“If a patient is in kidney failure, there’s a machine that can keep him or her alive for years. If a patient is in liver failure, there is no such support device,” says UCLA adult-liver specialist Leonard Goldstein, M.D. “The only hope for patients in that situation is a transplant. A liver transplant can restore them to life.”
The death of one young man struck particularly hard. Dr. Busuttil had successfully performed a distal splenorenal shunt to control the young man’s bleeding from congenital hepatic fibrosis, but the patient went into liver failure a day or two later. Though Dr. Starzl in Pittsburgh had agreed to accept the patient for transplantation, the young man died before he could be transferred.
“It was absolutely devastating to us,” Dr. Busuttil says. That led to what he calls “the stairwell conversation.” He and Dr. Goldstein were walking from the sixth-floor Intensive Care Unit to the seventh floor when Dr. Busuttil turned to his friend and said, “Leonard, we need to start doing liver transplantation here at UCLA.” To which Dr. Goldstein replied, “Yeah, bubby. Sure.” And that, Dr. Busuttil says, “is exactly how the whole thing started.”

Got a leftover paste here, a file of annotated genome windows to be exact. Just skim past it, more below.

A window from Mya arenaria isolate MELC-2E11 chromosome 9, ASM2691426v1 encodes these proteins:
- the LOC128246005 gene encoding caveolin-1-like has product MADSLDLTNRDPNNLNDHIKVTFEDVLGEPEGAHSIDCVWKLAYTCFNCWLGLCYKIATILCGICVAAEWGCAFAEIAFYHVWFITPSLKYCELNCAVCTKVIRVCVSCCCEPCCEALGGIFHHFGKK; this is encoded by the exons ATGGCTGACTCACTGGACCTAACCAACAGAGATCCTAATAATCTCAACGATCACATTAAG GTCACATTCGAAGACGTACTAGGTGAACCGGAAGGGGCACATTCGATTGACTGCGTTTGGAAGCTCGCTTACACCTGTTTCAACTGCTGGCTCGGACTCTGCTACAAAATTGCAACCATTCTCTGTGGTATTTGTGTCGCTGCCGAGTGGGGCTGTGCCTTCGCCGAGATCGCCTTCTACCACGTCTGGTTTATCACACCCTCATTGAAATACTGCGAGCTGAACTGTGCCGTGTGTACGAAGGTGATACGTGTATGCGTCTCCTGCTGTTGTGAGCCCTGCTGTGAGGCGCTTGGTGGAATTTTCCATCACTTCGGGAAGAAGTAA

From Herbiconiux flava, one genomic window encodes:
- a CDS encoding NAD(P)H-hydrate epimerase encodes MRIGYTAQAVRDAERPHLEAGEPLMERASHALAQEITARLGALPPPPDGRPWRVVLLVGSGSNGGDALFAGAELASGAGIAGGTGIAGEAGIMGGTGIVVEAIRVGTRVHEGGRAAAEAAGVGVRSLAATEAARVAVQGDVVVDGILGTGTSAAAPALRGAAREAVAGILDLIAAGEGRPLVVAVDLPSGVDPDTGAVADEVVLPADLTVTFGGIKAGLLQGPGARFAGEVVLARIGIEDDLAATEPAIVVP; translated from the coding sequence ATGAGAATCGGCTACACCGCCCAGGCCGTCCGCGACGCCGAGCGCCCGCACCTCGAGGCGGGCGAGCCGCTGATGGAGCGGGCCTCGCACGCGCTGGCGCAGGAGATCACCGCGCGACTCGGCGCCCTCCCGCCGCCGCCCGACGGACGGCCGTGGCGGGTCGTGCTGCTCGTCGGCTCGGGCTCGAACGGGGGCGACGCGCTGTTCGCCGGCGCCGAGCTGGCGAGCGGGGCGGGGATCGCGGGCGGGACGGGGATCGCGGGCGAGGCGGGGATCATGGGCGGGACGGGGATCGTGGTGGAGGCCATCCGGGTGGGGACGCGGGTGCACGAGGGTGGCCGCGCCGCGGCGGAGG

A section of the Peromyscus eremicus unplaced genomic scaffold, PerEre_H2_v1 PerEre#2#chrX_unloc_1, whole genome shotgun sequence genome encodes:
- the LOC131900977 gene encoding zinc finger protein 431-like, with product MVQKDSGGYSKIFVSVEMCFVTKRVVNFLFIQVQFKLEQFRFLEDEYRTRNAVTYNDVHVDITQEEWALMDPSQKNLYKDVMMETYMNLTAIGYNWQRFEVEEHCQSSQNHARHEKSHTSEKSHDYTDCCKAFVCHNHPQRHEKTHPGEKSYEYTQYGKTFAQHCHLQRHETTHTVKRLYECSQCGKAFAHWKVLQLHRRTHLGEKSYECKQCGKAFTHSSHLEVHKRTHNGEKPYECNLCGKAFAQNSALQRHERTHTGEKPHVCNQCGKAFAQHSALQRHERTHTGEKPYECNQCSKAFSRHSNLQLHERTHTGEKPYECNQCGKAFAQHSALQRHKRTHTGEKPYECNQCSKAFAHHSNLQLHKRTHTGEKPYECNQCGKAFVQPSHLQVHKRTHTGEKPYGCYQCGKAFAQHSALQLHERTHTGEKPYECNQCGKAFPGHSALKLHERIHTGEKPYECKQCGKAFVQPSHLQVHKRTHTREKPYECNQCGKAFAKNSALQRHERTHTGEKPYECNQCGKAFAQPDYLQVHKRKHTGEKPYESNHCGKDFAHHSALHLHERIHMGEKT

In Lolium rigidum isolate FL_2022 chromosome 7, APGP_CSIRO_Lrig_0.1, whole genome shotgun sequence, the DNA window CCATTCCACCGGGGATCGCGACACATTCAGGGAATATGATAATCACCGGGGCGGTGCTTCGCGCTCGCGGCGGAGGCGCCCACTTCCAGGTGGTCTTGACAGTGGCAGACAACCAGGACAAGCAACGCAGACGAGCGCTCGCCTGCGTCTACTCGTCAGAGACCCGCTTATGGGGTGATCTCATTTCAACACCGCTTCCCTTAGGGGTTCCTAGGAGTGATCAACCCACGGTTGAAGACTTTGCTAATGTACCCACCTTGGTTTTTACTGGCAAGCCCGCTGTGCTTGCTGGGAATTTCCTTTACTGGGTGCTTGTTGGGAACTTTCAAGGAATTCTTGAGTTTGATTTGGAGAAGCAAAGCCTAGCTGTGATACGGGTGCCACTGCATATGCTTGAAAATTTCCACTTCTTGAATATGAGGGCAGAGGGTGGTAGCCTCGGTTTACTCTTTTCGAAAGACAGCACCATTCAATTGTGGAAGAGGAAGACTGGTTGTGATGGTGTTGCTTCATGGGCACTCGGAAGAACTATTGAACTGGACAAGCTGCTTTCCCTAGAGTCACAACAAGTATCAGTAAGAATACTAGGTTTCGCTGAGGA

In late 1982, he pitched the idea to William P Longmire Jr., M.D., the founding chair of surgery, who was himself a pioneer in liver surgery and immunosuppression research. “He asked me, ‘Have you ever done any?’ No. ‘Have you ever seen any?’ No.” Dr. Longmire provided a small training grant and told Dr. Busuttil to go to the lab and see if he could learn how to do them.
After assembling a multidisciplinary team of world-class specialists in surgery, medicine, anesthesia and nursing – “This is absolutely a team of equals whose dedication and collegiality are the true recipe for our success,” Dr. Busuttil asserts – he spent close to a year working out the operation on pigs and the procedures for postoperative care. He notes that many of those early team members are still at UCLA, including Dr. Goldstein; general surgeon Jonathan Hiatt, M.D.; vascular surgeon William J. Quiñones-Baldrich, M.D.; pediatrician Judith Brill, M.D.; and pediatric gastroenterologists Marvin Ament, M.D., and Jorge Vargas, M.D. Later, he spent several weeks in Pittsburgh to train with Dr. Starzl – “He was a triple threat,” the older surgeon says of Dr. Busuttil, “one of the smartest and most skillful people that we ever had around here” – and participate in a half-dozen cases.